High School Seniors And College Admissions


Thursday, June 25, 2020

Rising high school seniors should take a look at the advice in this article.



While it is true that the current COVID-19 pandemic has thrown quite the curveball in the year for high schools and colleges which has left many administrators, educators and students uncertain about their next moves, there are some steps that rising high school seniors can take to plan ahead for college applications:

  1. Learn how your preferred colleges and universities have changed their ACT and SAT policies.
  2. Find out how your preferred colleges now count AP and IB scores.
  3. Do not just wait until you think uncertainty may clear up. Start preparation this summer!

(1) Learn how your preferred colleges and universities have changed their ACT and SAT policies.

Many colleges and universities, including many of the country’s best institutions, are changing their standardized testing policies due to the coronavirus pandemic.

For example, Cornell University has made the ACT and SAT optional components of its 2020-2021 application cycle. These changes, according to school officials, will help maintain fair admissions standards for students facing “economic and personal disruptions” that have been caused by COVID-19, the disease caused by the novel coronavirus.

Other top higher education institutions—such as the University of California system, which includes top public universities such as the University of California Los Angeles and the University of California Berkeley, and the University of Pennsylvania—have made the ACT/SAT optional.

Not all colleges and universities are adopting the new policy.

As a rising senior, make sure to find out if your prospective colleges and universities are modifying their ACT/SAT requirement. This can help you find out how to prepare for the year ahead and whether you will abandon or continue with your test prep efforts.

(2) Find out how your preferred colleges now count AP and IB scores.

The International Baccalaureate program and The College Board—the organizations responsible for administering AP courses, AP exams and the SAT—have had to make difficult decisions in wake of coronavirus. Both organizations have changed their exam policies for 2020: The IB canceled its end-of-year tests and The College Board offered abridged versions of its AP exams.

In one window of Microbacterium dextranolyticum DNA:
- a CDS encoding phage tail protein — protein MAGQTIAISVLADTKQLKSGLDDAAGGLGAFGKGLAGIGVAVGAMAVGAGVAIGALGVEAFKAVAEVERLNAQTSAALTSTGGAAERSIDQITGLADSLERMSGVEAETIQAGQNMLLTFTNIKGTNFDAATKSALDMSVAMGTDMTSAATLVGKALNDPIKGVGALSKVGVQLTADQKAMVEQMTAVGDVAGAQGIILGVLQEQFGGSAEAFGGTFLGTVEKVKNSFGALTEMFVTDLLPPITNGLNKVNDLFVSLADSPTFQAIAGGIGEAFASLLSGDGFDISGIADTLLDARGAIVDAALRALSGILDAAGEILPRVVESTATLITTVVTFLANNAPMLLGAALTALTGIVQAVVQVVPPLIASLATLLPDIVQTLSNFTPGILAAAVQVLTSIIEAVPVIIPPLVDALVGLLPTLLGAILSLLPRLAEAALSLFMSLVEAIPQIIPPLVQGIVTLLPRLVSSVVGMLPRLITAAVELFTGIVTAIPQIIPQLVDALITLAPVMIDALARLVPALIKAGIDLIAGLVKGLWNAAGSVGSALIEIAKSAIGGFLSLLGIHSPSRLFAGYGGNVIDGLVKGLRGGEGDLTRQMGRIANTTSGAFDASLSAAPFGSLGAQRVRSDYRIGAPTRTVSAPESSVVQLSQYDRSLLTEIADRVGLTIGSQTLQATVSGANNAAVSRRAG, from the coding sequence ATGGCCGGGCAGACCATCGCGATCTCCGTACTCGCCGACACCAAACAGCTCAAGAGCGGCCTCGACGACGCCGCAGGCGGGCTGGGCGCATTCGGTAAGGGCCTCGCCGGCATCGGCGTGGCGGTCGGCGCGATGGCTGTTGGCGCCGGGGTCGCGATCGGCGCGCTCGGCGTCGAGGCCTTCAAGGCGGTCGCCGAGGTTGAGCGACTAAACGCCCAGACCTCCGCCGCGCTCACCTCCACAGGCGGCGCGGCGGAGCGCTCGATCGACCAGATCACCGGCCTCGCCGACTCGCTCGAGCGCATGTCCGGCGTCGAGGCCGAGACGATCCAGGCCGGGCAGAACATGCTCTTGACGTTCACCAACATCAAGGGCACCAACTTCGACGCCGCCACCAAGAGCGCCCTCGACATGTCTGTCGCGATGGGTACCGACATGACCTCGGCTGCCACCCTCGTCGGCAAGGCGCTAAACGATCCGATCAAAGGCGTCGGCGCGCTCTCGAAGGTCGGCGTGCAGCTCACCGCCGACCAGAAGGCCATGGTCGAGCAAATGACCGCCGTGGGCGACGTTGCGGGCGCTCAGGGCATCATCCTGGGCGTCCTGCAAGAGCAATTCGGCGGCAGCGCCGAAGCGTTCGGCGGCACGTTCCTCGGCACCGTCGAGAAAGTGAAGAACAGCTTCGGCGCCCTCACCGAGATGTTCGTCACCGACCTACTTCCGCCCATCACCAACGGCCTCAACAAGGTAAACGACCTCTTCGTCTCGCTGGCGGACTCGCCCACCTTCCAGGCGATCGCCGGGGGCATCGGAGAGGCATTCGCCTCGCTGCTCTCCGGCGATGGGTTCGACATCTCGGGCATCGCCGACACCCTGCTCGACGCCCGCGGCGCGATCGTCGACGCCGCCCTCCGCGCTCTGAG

Despite IB end-of-year assessment cancellation, the IB still plans to confer final course grades and diplomas. The IB is now using an algorithm to help determine student’s final grades.

The changes to the AP and IB procedures may influence the way in which some schools evaluate AP and IB student scores. For instance, Princeton University requires incoming students to take placement tests in order to assess subject matter knowledge in certain areas, even if the students earned a top score on the 2020 AP exam.

Find out how your prospective colleges and universities are handling modified AP and IB exam procedures. Wherever applicable, consider how changes might affect the course of summer. For instance, whether additional test prep may be necessary.

(3) Do not just wait until you think uncertainty may clear up. Start preparation this summer!

It is always tempting to procrastinate, and it may be more tempting than now as uncertainty continues.

Colleges and universities are still planning to operate normally in 2021 as they did before the pandemic. This means that, although there may still be uncertainties ahead, high school seniors will most likely have to continue with the college application process as planned for the fall.

How can you fight the urge to procrastinate?
Set reasonable deadlines for yourself and keep them in place where you will be reminded of them often, such as on your phone or perhaps on the wall in your room. You can hold yourself accountable by involving friends or family members who can check in with you about your progress.




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